A form of free trade, organized in specific
locations at strictly defined times and featuring long-distance and
wholesale traders. Fairs facilitated the exchange of goods between
regions, as well as being very significant in local trade.
In Poland, fairs flourished in the fifteenth and sixteenth
centuries, as the production of goods increased. At fairs, products such
as grain, cattle, furs and wax would be amassed and later shipped
wholesale to the West. The most popular fairs were those in Belz, Lwow,
Luck, Ratno, Grodno and Wilno, where Lithuanian and Ukrainian products
were sold. The fairs in Przemysl, Jaroslaw, Przeworsk and Kazimierz,
near Krakow, were located on the route along which oxen were driven. The
fairs in Krakow, Sandomierz, Kazimierz Dolny, Plock and Torun were
along the Vistula river route. The Lublin fair was particularly
important, because it was there that the most important wholesalers from
all over the Commonwealth would meet.
The Lublin fair gatherings gave rise to the
meetings of the Jewish Sejm (Diet) and related institutions. Sessions of
the Jewish Sejm also took place during the fairs themselves, primarily
those in Lublin and Jaroslaw. The Sejm of the Lithuanian Jews met during
the Leczna fair.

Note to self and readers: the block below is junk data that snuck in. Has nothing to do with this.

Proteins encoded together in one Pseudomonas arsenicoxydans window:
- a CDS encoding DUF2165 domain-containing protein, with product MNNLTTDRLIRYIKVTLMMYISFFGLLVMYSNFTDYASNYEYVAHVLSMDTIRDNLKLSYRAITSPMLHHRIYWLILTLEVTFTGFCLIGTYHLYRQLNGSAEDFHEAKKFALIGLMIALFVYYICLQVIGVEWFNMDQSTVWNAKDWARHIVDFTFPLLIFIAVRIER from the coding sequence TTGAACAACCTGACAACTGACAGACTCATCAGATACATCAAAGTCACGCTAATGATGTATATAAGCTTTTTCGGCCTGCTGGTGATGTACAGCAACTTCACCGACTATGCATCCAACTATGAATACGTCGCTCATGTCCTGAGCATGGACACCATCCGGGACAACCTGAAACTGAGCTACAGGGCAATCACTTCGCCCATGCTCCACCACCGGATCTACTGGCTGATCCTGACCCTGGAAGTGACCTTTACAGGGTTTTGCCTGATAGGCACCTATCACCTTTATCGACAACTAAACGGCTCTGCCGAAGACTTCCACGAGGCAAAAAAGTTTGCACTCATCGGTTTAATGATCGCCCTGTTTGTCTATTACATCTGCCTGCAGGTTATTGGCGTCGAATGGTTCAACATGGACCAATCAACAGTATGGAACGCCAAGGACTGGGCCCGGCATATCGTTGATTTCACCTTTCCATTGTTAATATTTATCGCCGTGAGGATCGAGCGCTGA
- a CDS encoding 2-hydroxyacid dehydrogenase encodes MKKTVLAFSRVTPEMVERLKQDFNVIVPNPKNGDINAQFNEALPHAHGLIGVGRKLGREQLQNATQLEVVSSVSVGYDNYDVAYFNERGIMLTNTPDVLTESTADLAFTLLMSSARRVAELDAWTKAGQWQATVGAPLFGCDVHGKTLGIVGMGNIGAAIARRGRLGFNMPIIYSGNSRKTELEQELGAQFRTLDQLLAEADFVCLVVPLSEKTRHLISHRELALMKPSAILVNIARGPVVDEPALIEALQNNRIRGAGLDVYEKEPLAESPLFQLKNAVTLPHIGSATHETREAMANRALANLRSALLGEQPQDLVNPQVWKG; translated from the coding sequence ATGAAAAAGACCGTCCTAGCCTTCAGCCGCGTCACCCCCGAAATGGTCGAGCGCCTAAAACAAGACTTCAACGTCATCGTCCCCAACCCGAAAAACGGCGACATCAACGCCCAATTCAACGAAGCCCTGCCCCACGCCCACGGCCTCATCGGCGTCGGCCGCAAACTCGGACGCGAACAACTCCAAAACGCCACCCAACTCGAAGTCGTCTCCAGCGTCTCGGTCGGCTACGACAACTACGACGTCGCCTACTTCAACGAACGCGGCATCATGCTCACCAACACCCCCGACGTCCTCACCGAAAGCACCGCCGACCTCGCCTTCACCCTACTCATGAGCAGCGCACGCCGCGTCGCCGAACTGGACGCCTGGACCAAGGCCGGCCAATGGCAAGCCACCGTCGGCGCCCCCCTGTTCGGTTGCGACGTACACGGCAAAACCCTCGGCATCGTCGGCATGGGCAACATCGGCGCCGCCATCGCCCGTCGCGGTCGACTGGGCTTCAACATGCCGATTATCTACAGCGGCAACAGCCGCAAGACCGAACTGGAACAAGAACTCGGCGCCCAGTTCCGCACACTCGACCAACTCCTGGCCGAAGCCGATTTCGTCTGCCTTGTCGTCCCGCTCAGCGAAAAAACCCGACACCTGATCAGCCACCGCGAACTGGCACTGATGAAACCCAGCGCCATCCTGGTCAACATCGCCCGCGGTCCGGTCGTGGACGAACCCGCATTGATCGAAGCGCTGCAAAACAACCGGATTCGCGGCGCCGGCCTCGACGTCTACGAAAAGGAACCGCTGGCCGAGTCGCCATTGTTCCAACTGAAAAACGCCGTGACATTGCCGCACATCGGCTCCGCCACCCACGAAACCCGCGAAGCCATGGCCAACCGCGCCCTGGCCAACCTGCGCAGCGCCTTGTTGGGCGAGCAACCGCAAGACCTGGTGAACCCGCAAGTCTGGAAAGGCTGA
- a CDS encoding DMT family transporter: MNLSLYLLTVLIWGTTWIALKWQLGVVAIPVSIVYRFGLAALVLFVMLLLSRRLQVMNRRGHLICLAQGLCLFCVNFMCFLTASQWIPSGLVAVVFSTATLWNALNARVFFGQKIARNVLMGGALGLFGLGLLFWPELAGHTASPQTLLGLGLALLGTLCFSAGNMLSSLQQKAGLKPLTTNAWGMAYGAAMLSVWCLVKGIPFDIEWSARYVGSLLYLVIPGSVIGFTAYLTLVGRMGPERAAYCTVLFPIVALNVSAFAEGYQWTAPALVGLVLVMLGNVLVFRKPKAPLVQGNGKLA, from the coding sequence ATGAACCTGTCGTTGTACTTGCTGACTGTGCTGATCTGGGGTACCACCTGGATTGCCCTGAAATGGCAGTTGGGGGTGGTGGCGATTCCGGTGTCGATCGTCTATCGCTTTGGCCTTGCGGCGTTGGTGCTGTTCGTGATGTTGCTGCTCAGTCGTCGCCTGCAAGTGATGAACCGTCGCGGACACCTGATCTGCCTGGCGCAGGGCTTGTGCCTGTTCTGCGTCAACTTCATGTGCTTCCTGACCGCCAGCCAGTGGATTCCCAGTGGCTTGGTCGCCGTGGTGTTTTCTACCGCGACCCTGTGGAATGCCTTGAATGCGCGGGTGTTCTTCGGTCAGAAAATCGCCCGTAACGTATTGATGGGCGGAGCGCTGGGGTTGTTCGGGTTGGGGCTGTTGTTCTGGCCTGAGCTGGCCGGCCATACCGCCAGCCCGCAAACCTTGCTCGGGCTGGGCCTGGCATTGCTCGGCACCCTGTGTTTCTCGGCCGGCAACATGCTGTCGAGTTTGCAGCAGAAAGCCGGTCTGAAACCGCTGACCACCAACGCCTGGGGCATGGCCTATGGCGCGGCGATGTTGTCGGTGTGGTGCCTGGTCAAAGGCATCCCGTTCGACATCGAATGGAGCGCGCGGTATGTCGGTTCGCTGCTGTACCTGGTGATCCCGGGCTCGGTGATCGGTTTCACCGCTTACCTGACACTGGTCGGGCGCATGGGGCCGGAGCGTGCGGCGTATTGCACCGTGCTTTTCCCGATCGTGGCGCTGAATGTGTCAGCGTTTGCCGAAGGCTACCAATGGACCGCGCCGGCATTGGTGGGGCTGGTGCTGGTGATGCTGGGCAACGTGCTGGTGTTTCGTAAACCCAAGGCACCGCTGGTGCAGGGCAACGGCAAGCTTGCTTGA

Fairs played a key role in the development of Jewish trade. Fairs
were not affected by restrictions on trade or the law known as de non
tolerandis Judaeis, introduced by cities beginning in the late fifteenth
century. Jewish traders also took part in foreign fairs, in Wroc�aw and
in Leipzig, which by the second half of the fifteenth century had
become centers of land-based trade between Western and Eastern Europe.
In the eighteenth century, the fair network changed as the importance of
cities along the eastern and central borders of the Commonwealth
increased. These included Leczna, Brzesc, Grodno and Zelwa.
In the nineteenth century, the partitioning powers liquidated
smaller and less significant fairs; meanwhile, specialized fairs
developed, such as those for wool, in Warsaw, Poznan and Lwow; for hops
in Warsaw and Nowy Tomysl; for tobacco in Skwierzyna; for horses in
Skaryszew; and for textile products in Zelwa.